Since the United States’ false Weapons of Mass Destruction (WMD) presentation in the U.N. Security Council led to an illegal, unjustified war in Iraq, it is only prudent to question the motivations of people accusing others of WMD war crimes and demanding regime change based on these allegations.
Secretary of Defense James Mattis made it very clear recently that “aid groups and others” had provided the U.S. with evidence that was insufficient to conclude that President Bashar Assad had recently used the chemical weapon Sarin against Syrian civilians. In other words, the Pentagon does not believe what has been presented to it as evidence, chiefly because of the dubious provenance of the providers.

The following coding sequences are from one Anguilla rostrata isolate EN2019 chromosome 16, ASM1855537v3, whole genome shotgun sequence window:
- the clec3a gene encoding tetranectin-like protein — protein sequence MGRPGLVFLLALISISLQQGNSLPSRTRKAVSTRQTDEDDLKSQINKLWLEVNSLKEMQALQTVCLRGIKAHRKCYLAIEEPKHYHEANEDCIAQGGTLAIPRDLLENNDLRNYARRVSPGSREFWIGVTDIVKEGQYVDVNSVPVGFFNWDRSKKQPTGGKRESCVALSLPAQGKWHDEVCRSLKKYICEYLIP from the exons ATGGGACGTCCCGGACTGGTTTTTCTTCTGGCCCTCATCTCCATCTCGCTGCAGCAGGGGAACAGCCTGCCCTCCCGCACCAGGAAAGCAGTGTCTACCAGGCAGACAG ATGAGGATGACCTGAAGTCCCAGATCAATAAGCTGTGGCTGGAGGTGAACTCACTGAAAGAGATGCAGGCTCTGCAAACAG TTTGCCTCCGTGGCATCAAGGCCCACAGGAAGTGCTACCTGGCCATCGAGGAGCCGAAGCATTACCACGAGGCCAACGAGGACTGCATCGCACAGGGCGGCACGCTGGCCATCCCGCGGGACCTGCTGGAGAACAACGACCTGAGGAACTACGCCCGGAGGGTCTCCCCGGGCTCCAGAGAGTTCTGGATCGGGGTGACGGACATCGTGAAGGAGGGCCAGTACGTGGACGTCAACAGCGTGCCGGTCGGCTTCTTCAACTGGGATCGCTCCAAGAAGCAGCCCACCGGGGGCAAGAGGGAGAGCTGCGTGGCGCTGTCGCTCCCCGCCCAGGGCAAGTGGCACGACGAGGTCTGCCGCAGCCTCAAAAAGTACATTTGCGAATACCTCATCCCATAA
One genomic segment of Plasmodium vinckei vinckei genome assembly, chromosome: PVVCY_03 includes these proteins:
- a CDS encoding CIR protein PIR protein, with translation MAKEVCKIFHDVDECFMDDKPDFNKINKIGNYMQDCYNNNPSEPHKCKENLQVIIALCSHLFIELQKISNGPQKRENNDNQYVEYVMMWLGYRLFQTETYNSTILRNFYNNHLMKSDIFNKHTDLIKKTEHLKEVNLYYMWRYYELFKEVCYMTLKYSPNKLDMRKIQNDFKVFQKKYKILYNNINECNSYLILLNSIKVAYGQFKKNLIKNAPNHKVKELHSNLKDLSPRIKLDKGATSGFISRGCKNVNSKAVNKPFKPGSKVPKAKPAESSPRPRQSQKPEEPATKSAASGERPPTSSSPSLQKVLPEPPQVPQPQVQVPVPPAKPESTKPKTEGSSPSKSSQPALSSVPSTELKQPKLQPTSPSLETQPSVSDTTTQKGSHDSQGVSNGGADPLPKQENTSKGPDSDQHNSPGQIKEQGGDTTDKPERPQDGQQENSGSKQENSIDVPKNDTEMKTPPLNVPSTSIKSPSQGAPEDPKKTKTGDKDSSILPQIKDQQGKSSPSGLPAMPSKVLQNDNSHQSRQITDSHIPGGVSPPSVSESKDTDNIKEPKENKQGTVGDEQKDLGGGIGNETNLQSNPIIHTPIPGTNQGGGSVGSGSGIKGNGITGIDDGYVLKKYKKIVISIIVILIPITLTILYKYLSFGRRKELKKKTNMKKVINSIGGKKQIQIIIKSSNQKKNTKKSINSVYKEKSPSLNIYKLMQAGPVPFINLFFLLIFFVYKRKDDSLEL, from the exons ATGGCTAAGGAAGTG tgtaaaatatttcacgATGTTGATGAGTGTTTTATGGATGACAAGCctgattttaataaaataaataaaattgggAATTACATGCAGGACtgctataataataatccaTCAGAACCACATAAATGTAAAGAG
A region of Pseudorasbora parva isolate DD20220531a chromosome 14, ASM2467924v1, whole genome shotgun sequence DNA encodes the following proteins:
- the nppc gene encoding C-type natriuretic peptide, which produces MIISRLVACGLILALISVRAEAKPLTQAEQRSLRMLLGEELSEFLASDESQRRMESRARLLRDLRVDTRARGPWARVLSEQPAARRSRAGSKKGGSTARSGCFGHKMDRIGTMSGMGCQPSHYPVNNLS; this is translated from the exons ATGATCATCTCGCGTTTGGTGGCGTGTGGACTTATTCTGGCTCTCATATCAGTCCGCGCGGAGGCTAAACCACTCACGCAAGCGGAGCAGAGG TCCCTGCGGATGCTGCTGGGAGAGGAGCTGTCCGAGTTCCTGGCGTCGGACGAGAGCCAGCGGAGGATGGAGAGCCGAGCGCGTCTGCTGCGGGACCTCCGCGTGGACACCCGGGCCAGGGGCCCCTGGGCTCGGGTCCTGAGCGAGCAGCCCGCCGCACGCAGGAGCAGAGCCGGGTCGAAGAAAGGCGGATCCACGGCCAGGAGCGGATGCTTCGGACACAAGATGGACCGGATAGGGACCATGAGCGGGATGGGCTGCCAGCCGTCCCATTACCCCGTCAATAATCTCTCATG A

The importance of the evidence source is critical in Syria because the jihadis arrayed against Assad ascribe to a doctrine of deception called taqiyya. Taqiyya fully supports and condones behavior such as chemical weapons “false flags” to gain advantage against infidel enemies on the ground.
My experience with chemical weapons goes back decades to when I was trained to fight in Mission Oriented Protective Posture (MOPP) chemical gear under the threat of Tabun and VX, deadly organophosphate poisons that kill unprotected personnel within minutes. These substances are even more lethal than Sarin and the infantry took very seriously their presence in the enemy’s quiver.
Since then, as a counter-terrorism practitioner and cleared contractor, I have become even more well versed in their technical characteristics to the point that the former Central Intelligence Agency Counter-WMD chief has interviewed me on the record about chemical and other WMD.